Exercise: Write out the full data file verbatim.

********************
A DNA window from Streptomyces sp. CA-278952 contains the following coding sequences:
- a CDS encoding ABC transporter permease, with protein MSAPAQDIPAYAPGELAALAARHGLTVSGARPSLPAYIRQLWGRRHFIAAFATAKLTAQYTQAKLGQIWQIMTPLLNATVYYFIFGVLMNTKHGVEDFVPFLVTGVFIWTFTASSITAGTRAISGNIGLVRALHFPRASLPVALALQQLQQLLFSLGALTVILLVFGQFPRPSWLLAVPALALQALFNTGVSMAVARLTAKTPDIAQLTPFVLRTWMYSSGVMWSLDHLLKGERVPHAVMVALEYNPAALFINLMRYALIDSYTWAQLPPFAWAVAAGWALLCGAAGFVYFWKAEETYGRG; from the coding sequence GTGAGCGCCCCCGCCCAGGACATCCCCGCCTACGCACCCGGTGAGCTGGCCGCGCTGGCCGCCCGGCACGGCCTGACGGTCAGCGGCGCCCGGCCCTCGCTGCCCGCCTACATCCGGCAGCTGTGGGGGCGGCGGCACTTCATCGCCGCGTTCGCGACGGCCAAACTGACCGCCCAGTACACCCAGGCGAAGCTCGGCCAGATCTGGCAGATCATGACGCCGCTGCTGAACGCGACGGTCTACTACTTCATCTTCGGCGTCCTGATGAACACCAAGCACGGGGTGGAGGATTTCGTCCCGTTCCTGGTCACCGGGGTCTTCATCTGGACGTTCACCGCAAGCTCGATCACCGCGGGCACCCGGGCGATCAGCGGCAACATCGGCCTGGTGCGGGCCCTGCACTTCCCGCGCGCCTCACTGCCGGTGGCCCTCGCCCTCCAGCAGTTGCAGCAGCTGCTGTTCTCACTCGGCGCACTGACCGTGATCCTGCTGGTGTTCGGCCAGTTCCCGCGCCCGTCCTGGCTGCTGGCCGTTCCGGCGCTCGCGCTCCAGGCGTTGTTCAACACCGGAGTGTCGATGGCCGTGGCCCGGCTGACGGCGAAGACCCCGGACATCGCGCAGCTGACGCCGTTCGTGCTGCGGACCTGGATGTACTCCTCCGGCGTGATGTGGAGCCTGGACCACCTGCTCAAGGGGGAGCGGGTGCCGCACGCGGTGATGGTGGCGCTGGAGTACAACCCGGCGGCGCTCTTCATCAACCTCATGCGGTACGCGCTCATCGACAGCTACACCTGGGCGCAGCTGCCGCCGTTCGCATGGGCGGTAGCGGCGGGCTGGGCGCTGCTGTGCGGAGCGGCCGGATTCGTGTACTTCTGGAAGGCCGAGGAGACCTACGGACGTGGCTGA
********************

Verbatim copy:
A DNA window from Streptomyces sp. CA-278952 contains the following coding sequences:
- a CDS encoding ABC transporter permease, with protein MSAPAQDIPAYAPGELAALAARHGLTVSGARPSLPAYIRQLWGRRHFIAAFATAKLTAQYTQAKLGQIWQIMTPLLNATVYYFIFGVLMNTKHGVEDFVPFLVTGVFIWTFTASSITAGTRAISGNIGLVRALHFPRASLPVALALQQLQQLLFSLGALTVILLVFGQFPRPSWLLAVPALALQALFNTGVSMAVARLTAKTPDIAQLTPFVLRTWMYSSGVMWSLDHLLKGERVPHAVMVALEYNPAALFINLMRYALIDSYTWAQLPPFAWAVAAGWALLCGAAGFVYFWKAEETYGRG; from the coding sequence GTGAGCGCCCCCGCCCAGGACATCCCCGCCTACGCACCCGGTGAGCTGGCCGCGCTGGCCGCCCGGCACGGCCTGACGGTCAGCGGCGCCCGGCCCTCGCTGCCCGCCTACATCCGGCAGCTGTGGGGGCGGCGGCACTTCATCGCCGCGTTCGCGACGGCCAAACTGACCGCCCAGTACACCCAGGCGAAGCTCGGCCAGATCTGGCAGATCATGACGCCGCTGCTGAACGCGACGGTCTACTACTTCATCTTCGGCGTCCTGATGAACACCAAGCACGGGGTGGAGGATTTCGTCCCGTTCCTGGTCACCGGGGTCTTCATCTGGACGTTCACCGCAAGCTCGATCACCGCGGGCACCCGGGCGATCAGCGGCAACATCGGCCTGGTGCGGGCCCTGCACTTCCCGCGCGCCTCACTGCCGGTGGCCCTCGCCCTCCAGCAGTTGCAGCAGCTGCTGTTCTCACTCGGCGCACTGACCGTGATCCTGCTGGTGTTCGGCCAGTTCCCGCGCCCGTCCTGGCTGCTGGCCGTTCCGGCGCTCGCGCTCCAGGCGTTGTTCAACACCGGAGTGTCGATGGCCGTGGCCCGGCTGACGGCGAAGACCCCGGACATCGCGCAGCTGACGCCGTTCGTGCTGCGGACCTGGATGTACTCCTCCGGCGTGATGTGGAGCCTGGACCACCTGCTCAAGGGGGAGCGGGTGCCGCACGCGGTGATGGTGGCGCTGGAGTACAACCCGGCGGCGCTCTTCATCAACCTCATGCGGTACGCGCTCATCGACAGCTACACCTGGGCGCAGCTGCCGCCGTTCGCATGGGCGGTAGCGGCGGGCTGGGCGCTGCTGTGCGGAGCGGCCGGATTCGTGTACTTCTGGAAGGCCGAGGAGACCTACGGACGTGGCTGA